Module Catalogue 2018/19

PHI2002 : Post-Kantian Philosophy II: Materialism

  • Offered for Year: 2018/19
  • Module Leader(s): Dr Stephen Overy
  • Owning School: Philosophical Studies & Combined Honours
  • Teaching Location: Newcastle City Campus
Semesters
Semester 2 Credit Value: 10
ECTS Credits: 5.0
Pre Requisites
Code Title
PHI2001Kantian and Post-Kantian Philosophy I: Idealism
Pre Requisite Comment

N/A

Co Requisites
Co Requisite Comment

None

Aims

This module aims to introduce students to reponses to Kantian philosophy that can be broadly classified as anti-idealist, materialist, or realist. It will address the issue of ‘correlationism’, and explore a variety of philosophies that attempt to escape the issues that entails. It will demonstrate twentieth century theories of the unconscious and evaluate their impact of the history of philosophy.

Outline Of Syllabus

Materialist and realist critiques of Kantianism. Early theories of the will (Schopenhauer and Nietzsche). The Freudian unconscious. Post-Freudian psychoanalysis and psychoanalytic materialism (Lacan/Deleuze and Guattari/Lyotard). Critiques of materialism and the return to Kant.

Learning Outcomes

Intended Knowledge Outcomes

Students will:
• Be able to frame Post-Kantian issues in ontology and epistemology;
• Understand the genesis of psychoanalysis;
• Develop a critical understanding of Kantian correlationism and materialist responses to it;
• Develop an understanding of the psychoanalytic revolution and its philosophical consequences in subjects and societies.

Intended Skill Outcomes

Students will:
•       Learn to engage with philosophical concepts and materials, in a detailed and critical manner;
•       Learn to practice history as philosophy;
•       Begin to learn to subject their own defining preconceptions to critical scrutiny.

Graduate Skills Framework

Graduate Skills Framework Applicable: Yes
  • Cognitive/Intellectual Skills
    • Critical Thinking : Assessed
    • Data Synthesis : Assessed
    • Active Learning : Assessed
    • Literacy : Present
    • Information Literacy
      • Source Materials : Assessed
      • Synthesise And Present Materials : Assessed
      • Use Of Computer Applications : Present
  • Self Management
    • Self Awareness And Reflection : Present
    • Planning and Organisation
      • Goal Setting And Action Planning : Present
      • Decision Making : Present
    • Personal Enterprise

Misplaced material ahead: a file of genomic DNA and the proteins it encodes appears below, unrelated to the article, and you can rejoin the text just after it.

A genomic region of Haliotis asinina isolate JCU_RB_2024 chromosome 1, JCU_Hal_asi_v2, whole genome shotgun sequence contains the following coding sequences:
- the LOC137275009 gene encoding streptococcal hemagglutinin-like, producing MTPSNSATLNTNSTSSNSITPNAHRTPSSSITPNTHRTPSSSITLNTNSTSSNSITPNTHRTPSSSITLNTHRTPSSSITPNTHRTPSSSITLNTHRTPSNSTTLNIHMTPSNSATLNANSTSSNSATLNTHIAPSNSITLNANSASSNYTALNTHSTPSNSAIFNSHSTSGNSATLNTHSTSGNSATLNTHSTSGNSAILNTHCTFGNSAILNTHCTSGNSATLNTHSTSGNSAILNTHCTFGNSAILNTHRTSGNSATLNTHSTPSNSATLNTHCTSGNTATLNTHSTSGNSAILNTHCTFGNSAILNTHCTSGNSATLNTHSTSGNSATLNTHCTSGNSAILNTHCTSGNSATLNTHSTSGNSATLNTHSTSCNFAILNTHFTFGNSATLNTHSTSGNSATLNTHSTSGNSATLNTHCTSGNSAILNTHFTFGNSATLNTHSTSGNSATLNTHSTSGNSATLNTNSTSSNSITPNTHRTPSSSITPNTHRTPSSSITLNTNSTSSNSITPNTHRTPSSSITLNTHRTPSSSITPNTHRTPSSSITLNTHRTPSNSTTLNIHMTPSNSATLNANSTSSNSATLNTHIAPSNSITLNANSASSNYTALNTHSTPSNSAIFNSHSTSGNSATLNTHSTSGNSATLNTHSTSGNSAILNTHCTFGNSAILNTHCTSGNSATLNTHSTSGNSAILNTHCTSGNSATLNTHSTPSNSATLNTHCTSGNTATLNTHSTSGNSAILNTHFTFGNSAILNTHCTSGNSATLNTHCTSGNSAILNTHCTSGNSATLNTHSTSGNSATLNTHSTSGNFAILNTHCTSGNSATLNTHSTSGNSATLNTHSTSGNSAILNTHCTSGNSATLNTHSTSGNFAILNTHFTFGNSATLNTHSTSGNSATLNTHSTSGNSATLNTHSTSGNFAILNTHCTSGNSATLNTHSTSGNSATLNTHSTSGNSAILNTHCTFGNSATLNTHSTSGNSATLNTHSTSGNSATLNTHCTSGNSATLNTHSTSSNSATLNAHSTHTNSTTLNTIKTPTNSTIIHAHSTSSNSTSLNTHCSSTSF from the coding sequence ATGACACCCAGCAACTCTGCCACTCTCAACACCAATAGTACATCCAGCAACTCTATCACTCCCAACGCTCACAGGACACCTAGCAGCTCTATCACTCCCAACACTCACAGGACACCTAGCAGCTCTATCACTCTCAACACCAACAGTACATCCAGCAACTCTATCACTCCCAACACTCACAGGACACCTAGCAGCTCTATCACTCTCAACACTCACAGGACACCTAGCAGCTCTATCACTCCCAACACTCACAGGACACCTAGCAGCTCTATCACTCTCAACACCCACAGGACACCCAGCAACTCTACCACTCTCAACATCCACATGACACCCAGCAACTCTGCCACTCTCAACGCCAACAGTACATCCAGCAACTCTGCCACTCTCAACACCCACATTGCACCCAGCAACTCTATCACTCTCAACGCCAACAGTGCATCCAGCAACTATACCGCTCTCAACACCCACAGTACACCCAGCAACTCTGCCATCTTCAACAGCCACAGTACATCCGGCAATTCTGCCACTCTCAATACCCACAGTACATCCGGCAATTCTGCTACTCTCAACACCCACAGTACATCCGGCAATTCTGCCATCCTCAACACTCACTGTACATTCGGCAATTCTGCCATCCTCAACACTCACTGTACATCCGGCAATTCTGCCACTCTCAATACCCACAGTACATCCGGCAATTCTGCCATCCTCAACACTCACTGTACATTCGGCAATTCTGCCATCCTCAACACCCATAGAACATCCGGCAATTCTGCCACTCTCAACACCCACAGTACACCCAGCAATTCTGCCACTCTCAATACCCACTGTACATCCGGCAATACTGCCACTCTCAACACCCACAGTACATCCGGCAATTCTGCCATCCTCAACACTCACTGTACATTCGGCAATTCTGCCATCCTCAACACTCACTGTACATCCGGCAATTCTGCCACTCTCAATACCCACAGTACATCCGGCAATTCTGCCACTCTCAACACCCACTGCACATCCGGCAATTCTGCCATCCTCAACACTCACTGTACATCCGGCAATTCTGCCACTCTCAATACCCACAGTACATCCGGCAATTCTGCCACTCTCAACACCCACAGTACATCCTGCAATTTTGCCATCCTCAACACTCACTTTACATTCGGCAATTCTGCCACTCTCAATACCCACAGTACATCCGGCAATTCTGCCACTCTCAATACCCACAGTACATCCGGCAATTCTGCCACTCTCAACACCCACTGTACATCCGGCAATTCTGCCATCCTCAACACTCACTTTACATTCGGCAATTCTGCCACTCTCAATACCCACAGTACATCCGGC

• Innovation And Creativity : Present
      • Initiative : Present
      • Independence : Assessed
      • Problem Solving : Present
      • Adaptability : Present
  • Interaction
    • Communication
      • Oral : Present
      • Interpersonal : Present
      • Written Other : Assessed
    • Team Working
      • Collaboration : Present
  • Application
    • Social Cultural Global Awareness : Present

Teaching Methods

Teaching Activities
Category Activity Number Length Student Hours Comment
Guided Independent StudyAssessment preparation and completion251:0025:00Preparation and completion of assessment
Scheduled Learning And Teaching ActivitiesLecture141:0014:00N/A
Scheduled Learning And Teaching ActivitiesSmall group teaching101:0010:00Seminars
Guided Independent StudyIndependent study511:0051:00Review lecture material and prepare for small group teaching
Total100:00
Teaching Rationale And Relationship

This module complements the examination of Kant’s critical philosophy, and Hegel’s response to it, presented in PHI2001, by subjecting the paradigm of idealism in philosophy to philosophical-historical analysis. The study of Freud’s work and Deleuze’s reading of Freud not only challenges the modern presumption of reason as a definitively human characteristic, and the subject as the grounding for ontological and epistemological positions, but introduces students to a mode of critical philosophy as history of ideas. In doing so, it shall supplement their exposure to the Kantian model of critical philosophy as a defining point in the history of philosophy. Students are encouraged to a detailed reading of a key philosophical texts that comprise this history, and to the consideration of those texts in the light of appropriate secondary criticism, as indicated on the reading list provided.

Reading Lists

Assessment Methods

The format of resits will be determined by the Board of Examiners

Other Assessment
Description Semester When Set Percentage Comment
Essay2A1002000 words
Assessment Rationale And Relationship

The end-of-semester essay allows students the necessary scope to propose their own historical account of the history of idealism/materialism, as it has unfolded subsequent to the onset of the Enlightenment. It also provides students with the opportunity of identifying and discussing some philosophical implications of their historical account, and so of exhibiting their newly-acquired capacity to render historical work as a critical practice. The assessment’s focus on issues that consider ontological and epistemological possibilities allows students the opportunity to avail themselves of one or more of the various perspectives offered to them by secondary commentaries and therefore to hone their skills in research.

Timetable

Past Exam Papers

General Notes

Original Handbook text:

Disclaimer: The information contained within the Module Catalogue relates to the 2018/19 academic year. In accordance with University Terms and Conditions, the University makes all reasonable efforts to deliver the modules as described. Modules may be amended on an annual basis to take account of changing staff expertise, developments in the discipline, the requirements of external bodies and partners, and student feedback. Module information for the 2018/19 entry will be published here in early-April 2018. Queries about information in the Module Catalogue should in the first instance be addressed to your School Office.